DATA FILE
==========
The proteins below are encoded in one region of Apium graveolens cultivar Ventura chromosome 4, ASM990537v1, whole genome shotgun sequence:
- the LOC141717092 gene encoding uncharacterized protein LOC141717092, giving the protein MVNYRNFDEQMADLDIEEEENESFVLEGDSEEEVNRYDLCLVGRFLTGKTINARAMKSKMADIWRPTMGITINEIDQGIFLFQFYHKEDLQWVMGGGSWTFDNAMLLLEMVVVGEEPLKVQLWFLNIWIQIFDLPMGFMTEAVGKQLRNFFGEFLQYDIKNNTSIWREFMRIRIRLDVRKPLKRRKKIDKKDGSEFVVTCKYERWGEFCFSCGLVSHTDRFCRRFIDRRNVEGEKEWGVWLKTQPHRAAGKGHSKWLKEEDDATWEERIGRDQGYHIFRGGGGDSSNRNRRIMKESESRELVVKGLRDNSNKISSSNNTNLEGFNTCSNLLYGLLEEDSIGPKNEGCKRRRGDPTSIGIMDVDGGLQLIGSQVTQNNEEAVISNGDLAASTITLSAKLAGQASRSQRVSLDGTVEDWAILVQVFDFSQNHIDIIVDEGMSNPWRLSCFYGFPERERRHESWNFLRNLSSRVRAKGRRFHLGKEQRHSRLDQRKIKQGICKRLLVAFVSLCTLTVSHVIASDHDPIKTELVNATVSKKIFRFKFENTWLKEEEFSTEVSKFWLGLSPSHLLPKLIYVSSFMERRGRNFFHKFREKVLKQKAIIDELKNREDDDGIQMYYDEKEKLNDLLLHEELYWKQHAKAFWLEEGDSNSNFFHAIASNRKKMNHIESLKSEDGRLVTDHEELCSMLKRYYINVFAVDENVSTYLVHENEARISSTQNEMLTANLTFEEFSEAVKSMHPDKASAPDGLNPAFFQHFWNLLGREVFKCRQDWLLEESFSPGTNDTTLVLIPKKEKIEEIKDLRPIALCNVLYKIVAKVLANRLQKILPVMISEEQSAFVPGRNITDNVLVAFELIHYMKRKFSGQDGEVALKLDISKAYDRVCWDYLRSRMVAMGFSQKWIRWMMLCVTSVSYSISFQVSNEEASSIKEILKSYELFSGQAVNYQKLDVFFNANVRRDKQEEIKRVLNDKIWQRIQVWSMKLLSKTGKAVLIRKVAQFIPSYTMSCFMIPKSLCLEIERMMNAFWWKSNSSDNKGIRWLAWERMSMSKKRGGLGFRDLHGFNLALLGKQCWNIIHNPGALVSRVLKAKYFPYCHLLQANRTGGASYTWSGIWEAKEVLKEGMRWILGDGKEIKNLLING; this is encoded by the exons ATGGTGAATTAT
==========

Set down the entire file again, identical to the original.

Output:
The proteins below are encoded in one region of Apium graveolens cultivar Ventura chromosome 4, ASM990537v1, whole genome shotgun sequence:
- the LOC141717092 gene encoding uncharacterized protein LOC141717092, giving the protein MVNYRNFDEQMADLDIEEEENESFVLEGDSEEEVNRYDLCLVGRFLTGKTINARAMKSKMADIWRPTMGITINEIDQGIFLFQFYHKEDLQWVMGGGSWTFDNAMLLLEMVVVGEEPLKVQLWFLNIWIQIFDLPMGFMTEAVGKQLRNFFGEFLQYDIKNNTSIWREFMRIRIRLDVRKPLKRRKKIDKKDGSEFVVTCKYERWGEFCFSCGLVSHTDRFCRRFIDRRNVEGEKEWGVWLKTQPHRAAGKGHSKWLKEEDDATWEERIGRDQGYHIFRGGGGDSSNRNRRIMKESESRELVVKGLRDNSNKISSSNNTNLEGFNTCSNLLYGLLEEDSIGPKNEGCKRRRGDPTSIGIMDVDGGLQLIGSQVTQNNEEAVISNGDLAASTITLSAKLAGQASRSQRVSLDGTVEDWAILVQVFDFSQNHIDIIVDEGMSNPWRLSCFYGFPERERRHESWNFLRNLSSRVRAKGRRFHLGKEQRHSRLDQRKIKQGICKRLLVAFVSLCTLTVSHVIASDHDPIKTELVNATVSKKIFRFKFENTWLKEEEFSTEVSKFWLGLSPSHLLPKLIYVSSFMERRGRNFFHKFREKVLKQKAIIDELKNREDDDGIQMYYDEKEKLNDLLLHEELYWKQHAKAFWLEEGDSNSNFFHAIASNRKKMNHIESLKSEDGRLVTDHEELCSMLKRYYINVFAVDENVSTYLVHENEARISSTQNEMLTANLTFEEFSEAVKSMHPDKASAPDGLNPAFFQHFWNLLGREVFKCRQDWLLEESFSPGTNDTTLVLIPKKEKIEEIKDLRPIALCNVLYKIVAKVLANRLQKILPVMISEEQSAFVPGRNITDNVLVAFELIHYMKRKFSGQDGEVALKLDISKAYDRVCWDYLRSRMVAMGFSQKWIRWMMLCVTSVSYSISFQVSNEEASSIKEILKSYELFSGQAVNYQKLDVFFNANVRRDKQEEIKRVLNDKIWQRIQVWSMKLLSKTGKAVLIRKVAQFIPSYTMSCFMIPKSLCLEIERMMNAFWWKSNSSDNKGIRWLAWERMSMSKKRGGLGFRDLHGFNLALLGKQCWNIIHNPGALVSRVLKAKYFPYCHLLQANRTGGASYTWSGIWEAKEVLKEGMRWILGDGKEIKNLLING; this is encoded by the exons ATGGTGAATTAT